An appeal by the Russian Athletics Federation (RusAF) to the Court of Arbitration for Sport (CAS) against their suspension from international competition has been withdrawn.
RusAF have been suspended by the International Association of Athletics Federations (IAAF) since November 2015 when the World Anti-Doping Agency (WADA) found evidence through an Independent Commission of state-sponsored doping and cover ups.
The Federation launched an appeal to CAS after the World Anti-Doping Agency (WADA) reinstated the Russian Anti-Doping Agency (RUSADA).
After this decision, Russia were warned by both the IAAF and International Paralympic Committee that they should not expect their bans from those organisations to be automatically lifted.
RusAF had argued the criteria for RUSADA's ban to be lifted was identical to its own.
The IAAF has required RusAF to "take responsibility" for its role in the doping crisis and provide access to data from the Moscow Laboratory.
This was also required by WADA to reinstate RUSADA, but the global watchdog softened the two remaining criteria on the body's compliance roadmap to pave the way for Russian reinstatement.
RUSADA’s compliance status was confirmed by the WADA Executive Committee earlier this week following a recommendation from their Compliance Review Committee (CRC), despite Russia missing the deadline to hand over access to data from the Moscow Laboratory.
WADA warned, however, that Russia could be banned from competing at next year's Olympic Games in Tokyo and prohibited from hosting major events in any sport if the data retrieved from the Laboratory two weeks late is found to have been tampered with.
The intelligence and investigations department overseeing the authentication process will submit progress reports to the CRC every two weeks.
If evidence of manipulation is found, the CRC has claimed it will convene "immediately" to review the facts and will recommend the WADA Executive Committee declare RUSADA non-compliant.
RusAF have claimed their decision to withdraw their appeal to CAS follows RUSADA being declared complaint.
The organisation claims the criteria for their reinstatement in the IAAF has been satisfied, so assert there is no longer a need to challenge the governing body.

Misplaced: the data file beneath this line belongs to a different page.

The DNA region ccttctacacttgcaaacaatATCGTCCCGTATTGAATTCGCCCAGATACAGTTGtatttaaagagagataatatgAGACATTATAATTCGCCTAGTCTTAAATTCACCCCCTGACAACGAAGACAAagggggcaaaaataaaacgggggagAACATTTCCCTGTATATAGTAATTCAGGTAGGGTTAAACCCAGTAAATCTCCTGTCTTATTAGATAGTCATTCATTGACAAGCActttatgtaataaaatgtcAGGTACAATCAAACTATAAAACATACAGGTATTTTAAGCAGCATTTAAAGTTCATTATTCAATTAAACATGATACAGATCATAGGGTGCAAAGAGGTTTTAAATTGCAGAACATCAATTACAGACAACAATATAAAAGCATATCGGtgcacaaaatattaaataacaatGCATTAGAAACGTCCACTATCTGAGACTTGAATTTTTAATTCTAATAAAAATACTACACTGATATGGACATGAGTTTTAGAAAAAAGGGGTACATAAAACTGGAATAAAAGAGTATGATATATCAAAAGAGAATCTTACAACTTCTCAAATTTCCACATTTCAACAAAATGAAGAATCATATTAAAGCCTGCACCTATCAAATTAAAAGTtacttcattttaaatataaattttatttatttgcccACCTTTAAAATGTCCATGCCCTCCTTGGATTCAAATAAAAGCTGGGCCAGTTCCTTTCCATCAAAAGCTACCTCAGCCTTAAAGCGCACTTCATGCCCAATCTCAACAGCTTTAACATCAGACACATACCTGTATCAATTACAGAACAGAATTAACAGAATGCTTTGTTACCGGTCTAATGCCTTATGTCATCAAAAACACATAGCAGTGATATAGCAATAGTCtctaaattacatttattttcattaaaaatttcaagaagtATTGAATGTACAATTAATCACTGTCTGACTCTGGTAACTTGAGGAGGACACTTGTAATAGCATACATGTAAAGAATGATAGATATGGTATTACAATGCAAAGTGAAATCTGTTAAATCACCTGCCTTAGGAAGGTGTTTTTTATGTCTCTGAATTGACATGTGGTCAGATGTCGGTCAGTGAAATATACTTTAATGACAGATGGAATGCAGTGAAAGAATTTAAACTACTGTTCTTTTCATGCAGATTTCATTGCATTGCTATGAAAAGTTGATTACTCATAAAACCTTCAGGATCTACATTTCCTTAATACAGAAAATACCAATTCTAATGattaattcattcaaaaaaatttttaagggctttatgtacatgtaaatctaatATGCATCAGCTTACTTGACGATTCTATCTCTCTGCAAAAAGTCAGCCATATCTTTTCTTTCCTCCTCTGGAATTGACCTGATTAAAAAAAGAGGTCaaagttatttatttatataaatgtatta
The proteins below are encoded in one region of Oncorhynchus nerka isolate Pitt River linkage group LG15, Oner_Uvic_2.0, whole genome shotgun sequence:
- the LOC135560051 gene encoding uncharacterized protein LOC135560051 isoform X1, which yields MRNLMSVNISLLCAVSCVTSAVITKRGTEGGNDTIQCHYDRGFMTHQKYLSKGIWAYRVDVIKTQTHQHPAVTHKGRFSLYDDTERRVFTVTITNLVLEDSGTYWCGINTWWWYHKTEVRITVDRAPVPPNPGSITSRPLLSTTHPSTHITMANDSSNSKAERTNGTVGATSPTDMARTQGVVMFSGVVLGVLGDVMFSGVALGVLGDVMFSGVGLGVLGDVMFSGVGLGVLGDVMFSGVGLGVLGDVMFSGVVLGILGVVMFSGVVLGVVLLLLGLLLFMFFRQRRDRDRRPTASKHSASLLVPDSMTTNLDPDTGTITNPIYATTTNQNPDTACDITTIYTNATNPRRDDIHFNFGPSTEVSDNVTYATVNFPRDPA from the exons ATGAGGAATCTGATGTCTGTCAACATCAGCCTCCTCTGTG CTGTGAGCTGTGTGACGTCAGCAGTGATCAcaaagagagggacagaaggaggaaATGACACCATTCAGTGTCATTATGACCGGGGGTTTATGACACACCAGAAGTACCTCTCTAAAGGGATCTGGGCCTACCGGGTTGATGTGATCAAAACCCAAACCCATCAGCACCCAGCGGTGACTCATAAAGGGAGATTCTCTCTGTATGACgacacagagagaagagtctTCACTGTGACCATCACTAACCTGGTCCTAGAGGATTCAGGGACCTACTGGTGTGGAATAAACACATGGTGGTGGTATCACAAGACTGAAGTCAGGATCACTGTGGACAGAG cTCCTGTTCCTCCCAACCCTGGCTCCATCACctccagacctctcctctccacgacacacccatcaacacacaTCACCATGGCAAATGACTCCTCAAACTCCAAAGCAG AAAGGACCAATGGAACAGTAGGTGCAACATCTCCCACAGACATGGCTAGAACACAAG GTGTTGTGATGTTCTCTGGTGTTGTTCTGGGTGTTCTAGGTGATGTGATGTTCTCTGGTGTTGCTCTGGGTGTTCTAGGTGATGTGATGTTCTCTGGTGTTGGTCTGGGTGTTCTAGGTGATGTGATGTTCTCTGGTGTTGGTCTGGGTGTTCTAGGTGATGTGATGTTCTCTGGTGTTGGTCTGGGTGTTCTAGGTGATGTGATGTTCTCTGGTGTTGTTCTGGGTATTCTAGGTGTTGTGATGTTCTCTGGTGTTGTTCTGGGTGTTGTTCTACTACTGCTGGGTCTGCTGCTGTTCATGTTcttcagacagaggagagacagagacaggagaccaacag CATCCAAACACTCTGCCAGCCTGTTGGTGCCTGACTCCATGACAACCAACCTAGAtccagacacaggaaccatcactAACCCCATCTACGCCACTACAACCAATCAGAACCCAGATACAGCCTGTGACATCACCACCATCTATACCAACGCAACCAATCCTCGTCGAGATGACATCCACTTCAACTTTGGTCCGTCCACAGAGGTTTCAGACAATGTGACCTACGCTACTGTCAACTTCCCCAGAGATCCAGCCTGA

"I am convinced that at the moment we need to focus our efforts on negotiations with the IAAF regarding the restoration of RusAF on matters within the competence of our Federation, and not wasting time and effort on litigations," Dmitry Shlyakhtin, the RusAF President, told Russia's official state news agency TASS.
RusAF cited recognition of the International Olympic Committee-commissioned Schmid Report and data from the Moscow Laboratory as the two criteria which have now been fulfilled.
IAAF chose to maintain its ban on the RusAF in December because it said Russia had still failed to accept the findings of the McLaren Report or allow investigators into the Moscow Laboratory.
While access to the Moscow Laboratory and data has now been achieved, Russia are still yet to acknowledge the McLaren report’s findings.
The McLaren report has been seen as more critical of senior figures within the Russian Government than the Schmid report.
Rune Andersen, head of the IAAF's Taskforce on Russia, warned when the governing body extended the country’s suspension for the ninth time that acceptance of the McLaren report remained key.
"[IAAF] Council has previously agreed with the Taskforce that this condition is very important in terms of delivering assurance that reintegrating RusAF and its athletes to international competitions will not undermine the integrity of those competitions," he wrote in his report.
"Unless the McLaren findings are acknowledged and properly addressed, how can we feel confident that there will not be further undermining of RUSADA’s activities moving forward?
"The Taskforce remains disappointed that Russia has not recognised all of the findings of the McLaren reports directly."
Russia must also pay all of the IAAF's costs for the investigation since they were first banned, but have previously claimed they cannot afford the fee and has asked to pay in installments.
The sum owed could potentially have increased sharply had RusAF continued their CAS appeal.
The IAAF have welcomed RusAF’s decision to withdraw their appeal.
"We are pleased that both organisations can focus their time and funds on RusAF’s reinstatement rather than preparing legal cases and arguments," an IAAF spokesperson told insidethegames.
The next IAAF Council meeting is due take place in Doha on March 4 and 5, where RusAF’s continuing suspension will next be discussed.
Russia will not be able to compete under their own flag at the European Indoor Championships in Glasgow next month.
But Russian athletes will be allowed to compete under a neutral flag providing they meet strict criteria on anti-doping.
The IAAF granted 42 athletes neutral status for 2019 earlier this month, with all the athletes involved having held the status in 2018.
They were approved to compete again this year after meeting criteria under a newly-introduced system.
RusAF had previously revealed they received applications from 133 athletes, with 98 of those having already been sent to the IAAF for consideration.
Applications are still being assessed with priority given to athletes hoping to compete in the indoor season.